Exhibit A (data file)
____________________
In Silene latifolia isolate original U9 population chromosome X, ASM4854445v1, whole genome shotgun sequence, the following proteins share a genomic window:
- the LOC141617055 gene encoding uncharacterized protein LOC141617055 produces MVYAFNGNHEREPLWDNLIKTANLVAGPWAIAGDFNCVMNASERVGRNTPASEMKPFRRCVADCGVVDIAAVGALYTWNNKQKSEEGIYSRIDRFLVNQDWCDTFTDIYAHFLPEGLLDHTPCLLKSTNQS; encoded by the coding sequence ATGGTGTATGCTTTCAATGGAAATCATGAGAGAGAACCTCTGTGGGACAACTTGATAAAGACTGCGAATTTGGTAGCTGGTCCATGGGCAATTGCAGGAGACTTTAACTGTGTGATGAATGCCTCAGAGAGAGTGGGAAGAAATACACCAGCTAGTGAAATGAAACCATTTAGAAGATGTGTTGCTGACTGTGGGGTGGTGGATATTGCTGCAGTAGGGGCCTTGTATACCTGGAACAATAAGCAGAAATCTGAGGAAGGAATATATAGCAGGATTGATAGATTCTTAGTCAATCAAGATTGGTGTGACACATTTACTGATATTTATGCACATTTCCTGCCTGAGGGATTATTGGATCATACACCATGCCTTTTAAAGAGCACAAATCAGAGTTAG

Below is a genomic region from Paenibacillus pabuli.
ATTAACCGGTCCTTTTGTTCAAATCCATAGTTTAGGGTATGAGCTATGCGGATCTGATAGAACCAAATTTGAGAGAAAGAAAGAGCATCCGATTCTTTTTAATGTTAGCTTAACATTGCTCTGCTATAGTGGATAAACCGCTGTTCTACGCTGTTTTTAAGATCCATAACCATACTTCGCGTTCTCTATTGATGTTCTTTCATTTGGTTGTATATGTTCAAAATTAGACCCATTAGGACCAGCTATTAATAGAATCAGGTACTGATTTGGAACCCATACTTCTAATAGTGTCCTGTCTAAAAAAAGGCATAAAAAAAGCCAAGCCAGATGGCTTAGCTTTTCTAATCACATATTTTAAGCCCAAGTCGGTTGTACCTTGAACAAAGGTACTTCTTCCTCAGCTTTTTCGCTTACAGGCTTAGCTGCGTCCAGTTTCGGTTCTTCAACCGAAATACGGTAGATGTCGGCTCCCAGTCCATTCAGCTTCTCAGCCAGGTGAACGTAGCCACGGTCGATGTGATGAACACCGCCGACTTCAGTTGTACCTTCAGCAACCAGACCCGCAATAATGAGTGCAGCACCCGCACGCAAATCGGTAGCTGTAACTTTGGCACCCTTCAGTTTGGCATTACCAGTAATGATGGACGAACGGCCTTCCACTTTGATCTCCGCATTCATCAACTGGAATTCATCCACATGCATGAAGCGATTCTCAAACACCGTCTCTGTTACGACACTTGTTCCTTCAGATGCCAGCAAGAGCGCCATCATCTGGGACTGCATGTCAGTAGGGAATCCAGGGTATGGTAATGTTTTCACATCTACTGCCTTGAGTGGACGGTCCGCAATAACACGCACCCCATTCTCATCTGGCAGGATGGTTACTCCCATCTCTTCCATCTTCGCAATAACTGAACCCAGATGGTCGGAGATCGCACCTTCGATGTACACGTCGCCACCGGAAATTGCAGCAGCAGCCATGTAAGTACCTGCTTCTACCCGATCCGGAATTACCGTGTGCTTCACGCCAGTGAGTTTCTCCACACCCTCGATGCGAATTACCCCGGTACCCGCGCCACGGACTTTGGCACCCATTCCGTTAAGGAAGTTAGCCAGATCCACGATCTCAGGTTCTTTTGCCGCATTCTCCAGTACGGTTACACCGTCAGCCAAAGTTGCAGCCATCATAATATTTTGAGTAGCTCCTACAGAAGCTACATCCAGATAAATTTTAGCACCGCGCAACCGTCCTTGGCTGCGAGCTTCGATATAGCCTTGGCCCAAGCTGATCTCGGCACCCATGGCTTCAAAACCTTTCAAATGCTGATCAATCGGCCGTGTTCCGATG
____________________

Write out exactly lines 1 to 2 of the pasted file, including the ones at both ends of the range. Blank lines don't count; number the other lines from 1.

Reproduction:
In Silene latifolia isolate original U9 population chromosome X, ASM4854445v1, whole genome shotgun sequence, the following proteins share a genomic window:
- the LOC141617055 gene encoding uncharacterized protein LOC141617055 produces MVYAFNGNHEREPLWDNLIKTANLVAGPWAIAGDFNCVMNASERVGRNTPASEMKPFRRCVADCGVVDIAAVGALYTWNNKQKSEEGIYSRIDRFLVNQDWCDTFTDIYAHFLPEGLLDHTPCLLKSTNQS; encoded by the coding sequence ATGGTGTATGCTTTCAATGGAAATCATGAGAGAGAACCTCTGTGGGACAACTTGATAAAGACTGCGAATTTGGTAGCTGGTCCATGGGCAATTGCAGGAGACTTTAACTGTGTGATGAATGCCTCAGAGAGAGTGGGAAGAAATACACCAGCTAGTGAAATGAAACCATTTAGAAGATGTGTTGCTGACTGTGGGGTGGTGGATATTGCTGCAGTAGGGGCCTTGTATACCTGGAACAATAAGCAGAAATCTGAGGAAGGAATATATAGCAGGATTGATAGATTCTTAGTCAATCAAGATTGGTGTGACACATTTACTGATATTTATGCACATTTCCTGCCTGAGGGATTATTGGATCATACACCATGCCTTTTAAAGAGCACAAATCAGAGTTAG